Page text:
An interesting government study of 1993 graduates 10 years later shows the effect. This study found 27% of female bachelor's degree graduates, and 5% of male, were not working, or were working part-time, in their early thirties. In the US, it is more common for women to stay home with children than men, which explains most of this difference.

A substantial fraction of the stay at home parents would still be out of the full-time paid workforce by the time they reached the PayScale "mid-career" age range, and may have already been out of the workforce in the starting career age range.

Interesting side note: this government study also uses only the wages of full-time workers when calculating the average salaries of college graduates 10 years later.

Why No Advanced Degrees? An Example

We did not include graduates of a college who went on to earn an advanced degree in our average college salaries. Why?

For starting career salaries, advanced degree holders would be largely excluded anyway. Since the starting career data are intended to be of graduates 2 or so years after receiving their bachelor's degree, advanced degree holders simply would not have had enough time to earn the degree, and enter the workforce as full-time workers, to be included in the starting career data set.

Mid-career graduates who earned advanced degrees were excluded for fairness. Which institution should get the credit for the future wages - the undergraduate school, or the graduate school?

Based on my experience in the Ph.D. physics program at Yale University, the answer is the graduate school. The students I knew well at Yale came from Swarthmore (me), Carnegie Mellon, Auburn, and University of Massachusetts, Lowell.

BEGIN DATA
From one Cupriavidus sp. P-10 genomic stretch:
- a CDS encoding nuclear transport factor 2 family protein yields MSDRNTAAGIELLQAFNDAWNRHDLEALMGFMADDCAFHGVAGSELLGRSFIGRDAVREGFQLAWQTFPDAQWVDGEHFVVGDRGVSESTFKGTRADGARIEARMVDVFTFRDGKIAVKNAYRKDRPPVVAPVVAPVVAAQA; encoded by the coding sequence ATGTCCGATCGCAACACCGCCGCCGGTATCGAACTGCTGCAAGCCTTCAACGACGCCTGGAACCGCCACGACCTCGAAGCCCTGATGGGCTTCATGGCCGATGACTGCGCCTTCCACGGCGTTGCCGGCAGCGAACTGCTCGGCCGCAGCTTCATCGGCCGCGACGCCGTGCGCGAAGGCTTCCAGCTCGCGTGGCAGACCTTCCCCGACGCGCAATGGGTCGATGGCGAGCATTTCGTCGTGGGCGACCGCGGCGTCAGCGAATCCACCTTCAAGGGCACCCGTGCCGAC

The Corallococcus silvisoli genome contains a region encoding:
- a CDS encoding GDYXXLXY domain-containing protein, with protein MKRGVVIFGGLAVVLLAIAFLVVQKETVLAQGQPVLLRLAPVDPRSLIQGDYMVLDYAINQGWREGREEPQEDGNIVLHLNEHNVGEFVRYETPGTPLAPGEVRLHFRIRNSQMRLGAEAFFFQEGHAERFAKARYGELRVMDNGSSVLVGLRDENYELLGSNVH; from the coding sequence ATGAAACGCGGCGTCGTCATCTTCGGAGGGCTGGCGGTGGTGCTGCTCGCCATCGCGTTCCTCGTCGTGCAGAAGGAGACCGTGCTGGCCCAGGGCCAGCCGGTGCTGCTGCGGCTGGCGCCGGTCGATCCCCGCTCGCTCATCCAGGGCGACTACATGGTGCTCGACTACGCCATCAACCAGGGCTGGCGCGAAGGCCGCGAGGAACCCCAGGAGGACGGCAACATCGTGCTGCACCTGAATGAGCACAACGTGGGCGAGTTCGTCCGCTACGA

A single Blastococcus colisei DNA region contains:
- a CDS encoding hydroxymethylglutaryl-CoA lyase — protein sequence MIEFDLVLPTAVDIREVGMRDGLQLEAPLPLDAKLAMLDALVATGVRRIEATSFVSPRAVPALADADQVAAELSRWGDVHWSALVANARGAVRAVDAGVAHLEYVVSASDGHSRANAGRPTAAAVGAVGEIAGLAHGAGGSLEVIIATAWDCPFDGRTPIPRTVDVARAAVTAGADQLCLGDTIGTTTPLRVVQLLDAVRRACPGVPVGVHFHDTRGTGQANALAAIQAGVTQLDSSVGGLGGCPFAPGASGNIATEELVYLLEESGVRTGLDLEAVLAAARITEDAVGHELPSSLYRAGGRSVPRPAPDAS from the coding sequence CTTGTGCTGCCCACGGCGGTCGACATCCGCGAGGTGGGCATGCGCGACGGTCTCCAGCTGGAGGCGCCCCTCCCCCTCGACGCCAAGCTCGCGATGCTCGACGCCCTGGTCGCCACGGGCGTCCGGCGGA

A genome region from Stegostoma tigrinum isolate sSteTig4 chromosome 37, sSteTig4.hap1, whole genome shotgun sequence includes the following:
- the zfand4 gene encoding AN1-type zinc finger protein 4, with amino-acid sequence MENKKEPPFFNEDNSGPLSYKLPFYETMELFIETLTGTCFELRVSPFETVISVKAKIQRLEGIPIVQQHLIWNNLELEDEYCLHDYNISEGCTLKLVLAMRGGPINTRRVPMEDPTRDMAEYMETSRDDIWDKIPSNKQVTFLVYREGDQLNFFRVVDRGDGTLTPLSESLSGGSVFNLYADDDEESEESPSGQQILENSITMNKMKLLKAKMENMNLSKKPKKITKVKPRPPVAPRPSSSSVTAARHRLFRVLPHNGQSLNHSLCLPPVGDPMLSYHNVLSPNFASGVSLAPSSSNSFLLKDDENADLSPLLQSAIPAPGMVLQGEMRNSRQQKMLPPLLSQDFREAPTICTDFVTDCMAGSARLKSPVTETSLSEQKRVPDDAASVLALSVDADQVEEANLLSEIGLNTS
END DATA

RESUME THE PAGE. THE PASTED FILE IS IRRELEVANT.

Our salaries now are more similar than the median mid-career salaries of these schools would suggest. This implies it is the Yale graduate degree, not the particular undergraduate institutions, that determined our salaries.

One example does not prove the graduate school where the credit should go. Perhaps it was the physics major in undergrad that is the key factor for our similar pay now :-)

In the end, it seems more fair to attribute earnings of advanced degree holders to the advanced degree program.

For students who know their long term plans include graduate school, they should compare undergraduates schools based on each school's success at getting its students into graduate school.

Not All Advanced Degree Raise Salaries

People think including advanced degree holders would raise a schools median graduate salary, because they naturally focus on the doctors, dentists, and top-paid lawyers and MBAs. Are these graduates really typical?